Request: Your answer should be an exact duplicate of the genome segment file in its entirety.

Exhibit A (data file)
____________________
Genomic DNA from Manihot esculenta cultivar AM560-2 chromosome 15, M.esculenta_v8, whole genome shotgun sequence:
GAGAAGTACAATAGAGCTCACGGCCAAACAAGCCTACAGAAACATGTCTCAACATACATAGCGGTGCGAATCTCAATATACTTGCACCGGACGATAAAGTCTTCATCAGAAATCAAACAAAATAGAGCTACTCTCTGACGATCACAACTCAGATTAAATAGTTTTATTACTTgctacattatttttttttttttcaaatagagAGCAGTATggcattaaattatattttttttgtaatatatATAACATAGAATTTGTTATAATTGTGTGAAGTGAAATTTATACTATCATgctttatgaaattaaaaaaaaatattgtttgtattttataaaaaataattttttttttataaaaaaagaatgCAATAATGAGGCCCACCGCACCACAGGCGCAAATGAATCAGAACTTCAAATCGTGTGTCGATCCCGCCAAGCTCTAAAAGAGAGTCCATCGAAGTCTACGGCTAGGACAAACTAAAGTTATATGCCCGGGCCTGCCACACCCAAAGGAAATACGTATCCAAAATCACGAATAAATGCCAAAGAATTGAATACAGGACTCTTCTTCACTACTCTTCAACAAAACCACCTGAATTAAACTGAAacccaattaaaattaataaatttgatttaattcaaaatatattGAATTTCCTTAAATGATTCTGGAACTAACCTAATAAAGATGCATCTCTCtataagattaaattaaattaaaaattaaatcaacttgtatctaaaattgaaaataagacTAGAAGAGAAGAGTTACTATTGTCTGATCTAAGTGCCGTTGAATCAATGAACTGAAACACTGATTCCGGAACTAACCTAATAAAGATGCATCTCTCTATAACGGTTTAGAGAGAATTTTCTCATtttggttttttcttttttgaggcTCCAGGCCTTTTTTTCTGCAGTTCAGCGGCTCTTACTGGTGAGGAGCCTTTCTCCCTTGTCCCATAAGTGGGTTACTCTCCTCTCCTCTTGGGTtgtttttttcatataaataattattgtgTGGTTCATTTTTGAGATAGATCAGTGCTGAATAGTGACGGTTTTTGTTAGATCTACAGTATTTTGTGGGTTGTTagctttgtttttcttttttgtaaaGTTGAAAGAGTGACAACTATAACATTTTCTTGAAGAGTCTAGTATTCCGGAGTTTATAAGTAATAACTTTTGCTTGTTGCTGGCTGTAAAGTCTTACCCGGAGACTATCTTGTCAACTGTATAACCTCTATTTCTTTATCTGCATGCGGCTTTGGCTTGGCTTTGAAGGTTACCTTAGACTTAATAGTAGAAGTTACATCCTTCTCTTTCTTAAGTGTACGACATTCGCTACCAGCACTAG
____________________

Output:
Genomic DNA from Manihot esculenta cultivar AM560-2 chromosome 15, M.esculenta_v8, whole genome shotgun sequence:
GAGAAGTACAATAGAGCTCACGGCCAAACAAGCCTACAGAAACATGTCTCAACATACATAGCGGTGCGAATCTCAATATACTTGCACCGGACGATAAAGTCTTCATCAGAAATCAAACAAAATAGAGCTACTCTCTGACGATCACAACTCAGATTAAATAGTTTTATTACTTgctacattatttttttttttttcaaatagagAGCAGTATggcattaaattatattttttttgtaatatatATAACATAGAATTTGTTATAATTGTGTGAAGTGAAATTTATACTATCATgctttatgaaattaaaaaaaaatattgtttgtattttataaaaaataattttttttttataaaaaaagaatgCAATAATGAGGCCCACCGCACCACAGGCGCAAATGAATCAGAACTTCAAATCGTGTGTCGATCCCGCCAAGCTCTAAAAGAGAGTCCATCGAAGTCTACGGCTAGGACAAACTAAAGTTATATGCCCGGGCCTGCCACACCCAAAGGAAATACGTATCCAAAATCACGAATAAATGCCAAAGAATTGAATACAGGACTCTTCTTCACTACTCTTCAACAAAACCACCTGAATTAAACTGAAacccaattaaaattaataaatttgatttaattcaaaatatattGAATTTCCTTAAATGATTCTGGAACTAACCTAATAAAGATGCATCTCTCtataagattaaattaaattaaaaattaaatcaacttgtatctaaaattgaaaataagacTAGAAGAGAAGAGTTACTATTGTCTGATCTAAGTGCCGTTGAATCAATGAACTGAAACACTGATTCCGGAACTAACCTAATAAAGATGCATCTCTCTATAACGGTTTAGAGAGAATTTTCTCATtttggttttttcttttttgaggcTCCAGGCCTTTTTTTCTGCAGTTCAGCGGCTCTTACTGGTGAGGAGCCTTTCTCCCTTGTCCCATAAGTGGGTTACTCTCCTCTCCTCTTGGGTtgtttttttcatataaataattattgtgTGGTTCATTTTTGAGATAGATCAGTGCTGAATAGTGACGGTTTTTGTTAGATCTACAGTATTTTGTGGGTTGTTagctttgtttttcttttttgtaaaGTTGAAAGAGTGACAACTATAACATTTTCTTGAAGAGTCTAGTATTCCGGAGTTTATAAGTAATAACTTTTGCTTGTTGCTGGCTGTAAAGTCTTACCCGGAGACTATCTTGTCAACTGTATAACCTCTATTTCTTTATCTGCATGCGGCTTTGGCTTGGCTTTGAAGGTTACCTTAGACTTAATAGTAGAAGTTACATCCTTCTCTTTCTTAAGTGTACGACATTCGCTACCAGCACTAG